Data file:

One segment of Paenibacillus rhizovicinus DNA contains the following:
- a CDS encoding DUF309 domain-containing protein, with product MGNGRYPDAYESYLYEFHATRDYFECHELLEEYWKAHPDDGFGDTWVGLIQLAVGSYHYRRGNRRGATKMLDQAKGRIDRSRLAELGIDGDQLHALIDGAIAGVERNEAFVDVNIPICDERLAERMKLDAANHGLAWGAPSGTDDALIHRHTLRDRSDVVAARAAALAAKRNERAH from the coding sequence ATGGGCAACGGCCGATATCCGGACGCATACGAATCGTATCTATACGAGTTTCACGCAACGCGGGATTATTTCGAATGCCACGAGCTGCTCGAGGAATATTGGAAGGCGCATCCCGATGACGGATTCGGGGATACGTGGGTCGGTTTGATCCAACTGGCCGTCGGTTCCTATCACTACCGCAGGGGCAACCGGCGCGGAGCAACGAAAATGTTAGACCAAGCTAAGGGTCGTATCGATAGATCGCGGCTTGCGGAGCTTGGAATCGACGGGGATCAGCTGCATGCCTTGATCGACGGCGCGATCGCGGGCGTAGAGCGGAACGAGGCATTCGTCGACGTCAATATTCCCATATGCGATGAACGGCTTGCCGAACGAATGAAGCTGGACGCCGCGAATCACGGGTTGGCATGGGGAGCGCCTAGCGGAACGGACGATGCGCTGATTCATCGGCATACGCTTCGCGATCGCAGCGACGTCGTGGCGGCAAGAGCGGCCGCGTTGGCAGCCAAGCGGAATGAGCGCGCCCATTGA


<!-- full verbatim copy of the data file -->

One segment of Paenibacillus rhizovicinus DNA contains the following:
- a CDS encoding DUF309 domain-containing protein, with product MGNGRYPDAYESYLYEFHATRDYFECHELLEEYWKAHPDDGFGDTWVGLIQLAVGSYHYRRGNRRGATKMLDQAKGRIDRSRLAELGIDGDQLHALIDGAIAGVERNEAFVDVNIPICDERLAERMKLDAANHGLAWGAPSGTDDALIHRHTLRDRSDVVAARAAALAAKRNERAH from the coding sequence ATGGGCAACGGCCGATATCCGGACGCATACGAATCGTATCTATACGAGTTTCACGCAACGCGGGATTATTTCGAATGCCACGAGCTGCTCGAGGAATATTGGAAGGCGCATCCCGATGACGGATTCGGGGATACGTGGGTCGGTTTGATCCAACTGGCCGTCGGTTCCTATCACTACCGCAGGGGCAACCGGCGCGGAGCAACGAAAATGTTAGACCAAGCTAAGGGTCGTATCGATAGATCGCGGCTTGCGGAGCTTGGAATCGACGGGGATCAGCTGCATGCCTTGATCGACGGCGCGATCGCGGGCGTAGAGCGGAACGAGGCATTCGTCGACGTCAATATTCCCATATGCGATGAACGGCTTGCCGAACGAATGAAGCTGGACGCCGCGAATCACGGGTTGGCATGGGGAGCGCCTAGCGGAACGGACGATGCGCTGATTCATCGGCATACGCTTCGCGATCGCAGCGACGTCGTGGCGGCAAGAGCGGCCGCGTTGGCAGCCAAGCGGAATGAGCGCGCCCATTGA